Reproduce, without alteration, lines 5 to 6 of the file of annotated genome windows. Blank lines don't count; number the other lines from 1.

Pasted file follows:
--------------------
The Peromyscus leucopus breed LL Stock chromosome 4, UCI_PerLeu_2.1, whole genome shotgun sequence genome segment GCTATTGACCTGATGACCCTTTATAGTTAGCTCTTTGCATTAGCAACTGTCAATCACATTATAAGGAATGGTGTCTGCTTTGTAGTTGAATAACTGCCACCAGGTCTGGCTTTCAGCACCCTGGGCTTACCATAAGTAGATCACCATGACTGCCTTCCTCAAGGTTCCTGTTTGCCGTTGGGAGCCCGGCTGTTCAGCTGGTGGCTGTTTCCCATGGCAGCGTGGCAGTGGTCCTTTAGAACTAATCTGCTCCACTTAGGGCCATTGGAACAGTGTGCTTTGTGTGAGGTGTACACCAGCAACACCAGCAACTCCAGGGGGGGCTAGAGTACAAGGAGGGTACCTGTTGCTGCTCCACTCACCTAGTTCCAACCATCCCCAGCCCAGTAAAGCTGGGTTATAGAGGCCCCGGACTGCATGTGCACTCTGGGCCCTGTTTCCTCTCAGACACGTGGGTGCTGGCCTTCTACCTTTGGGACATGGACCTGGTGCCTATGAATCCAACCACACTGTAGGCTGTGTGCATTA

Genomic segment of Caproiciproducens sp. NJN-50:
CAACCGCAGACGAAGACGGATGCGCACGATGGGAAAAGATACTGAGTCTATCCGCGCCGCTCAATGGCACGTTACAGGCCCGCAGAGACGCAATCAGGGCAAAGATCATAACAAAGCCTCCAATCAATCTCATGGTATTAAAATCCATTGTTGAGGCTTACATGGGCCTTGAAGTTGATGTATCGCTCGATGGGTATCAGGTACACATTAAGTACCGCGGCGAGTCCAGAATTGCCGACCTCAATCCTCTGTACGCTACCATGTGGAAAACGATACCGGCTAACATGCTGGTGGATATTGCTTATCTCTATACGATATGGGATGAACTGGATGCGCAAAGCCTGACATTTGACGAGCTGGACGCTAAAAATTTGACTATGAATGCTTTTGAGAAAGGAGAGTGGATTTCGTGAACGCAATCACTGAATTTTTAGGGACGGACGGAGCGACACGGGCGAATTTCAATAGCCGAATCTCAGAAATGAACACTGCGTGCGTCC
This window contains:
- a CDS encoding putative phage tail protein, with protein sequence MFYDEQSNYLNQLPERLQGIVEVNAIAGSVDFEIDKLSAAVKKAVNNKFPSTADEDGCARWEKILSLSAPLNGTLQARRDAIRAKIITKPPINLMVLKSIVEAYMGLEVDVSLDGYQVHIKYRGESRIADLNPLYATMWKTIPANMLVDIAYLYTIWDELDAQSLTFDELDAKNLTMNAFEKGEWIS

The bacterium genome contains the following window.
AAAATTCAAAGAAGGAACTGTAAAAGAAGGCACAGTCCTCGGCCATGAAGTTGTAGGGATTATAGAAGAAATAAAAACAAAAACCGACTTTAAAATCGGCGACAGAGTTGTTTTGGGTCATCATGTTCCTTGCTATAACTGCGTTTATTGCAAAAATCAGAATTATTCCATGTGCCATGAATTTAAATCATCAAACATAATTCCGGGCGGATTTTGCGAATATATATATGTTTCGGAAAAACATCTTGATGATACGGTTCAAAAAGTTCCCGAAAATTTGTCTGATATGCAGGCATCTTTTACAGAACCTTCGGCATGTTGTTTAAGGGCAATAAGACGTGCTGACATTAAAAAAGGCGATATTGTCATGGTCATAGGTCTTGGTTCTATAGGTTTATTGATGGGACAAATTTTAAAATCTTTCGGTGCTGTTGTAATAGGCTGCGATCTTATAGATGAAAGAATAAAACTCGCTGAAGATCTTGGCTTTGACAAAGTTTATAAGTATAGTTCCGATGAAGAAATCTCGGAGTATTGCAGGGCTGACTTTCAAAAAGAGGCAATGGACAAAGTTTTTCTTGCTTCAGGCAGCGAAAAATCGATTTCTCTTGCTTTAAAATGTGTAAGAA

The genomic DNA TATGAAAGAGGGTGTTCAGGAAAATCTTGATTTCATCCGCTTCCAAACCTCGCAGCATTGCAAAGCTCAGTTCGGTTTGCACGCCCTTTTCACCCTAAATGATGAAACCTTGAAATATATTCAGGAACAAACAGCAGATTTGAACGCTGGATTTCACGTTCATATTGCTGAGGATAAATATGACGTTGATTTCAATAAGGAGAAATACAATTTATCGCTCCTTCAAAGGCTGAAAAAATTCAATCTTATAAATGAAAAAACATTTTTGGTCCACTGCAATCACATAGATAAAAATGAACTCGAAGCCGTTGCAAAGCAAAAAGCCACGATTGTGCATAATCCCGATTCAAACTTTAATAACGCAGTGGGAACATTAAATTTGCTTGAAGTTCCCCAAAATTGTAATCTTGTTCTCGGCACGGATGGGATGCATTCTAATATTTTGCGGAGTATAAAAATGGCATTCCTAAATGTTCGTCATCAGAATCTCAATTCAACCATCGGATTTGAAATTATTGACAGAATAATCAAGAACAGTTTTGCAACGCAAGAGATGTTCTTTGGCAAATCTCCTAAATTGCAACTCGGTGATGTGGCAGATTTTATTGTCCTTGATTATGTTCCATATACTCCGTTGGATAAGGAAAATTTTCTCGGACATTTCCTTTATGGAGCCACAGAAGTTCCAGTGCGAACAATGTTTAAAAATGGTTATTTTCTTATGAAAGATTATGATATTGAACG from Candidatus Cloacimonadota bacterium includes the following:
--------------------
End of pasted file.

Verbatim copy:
- a CDS encoding putative phage tail protein, with protein sequence MFYDEQSNYLNQLPERLQGIVEVNAIAGSVDFEIDKLSAAVKKAVNNKFPSTADEDGCARWEKILSLSAPLNGTLQARRDAIRAKIITKPPINLMVLKSIVEAYMGLEVDVSLDGYQVHIKYRGESRIADLNPLYATMWKTIPANMLVDIAYLYTIWDELDAQSLTFDELDAKNLTMNAFEKGEWIS

The bacterium genome contains the following window.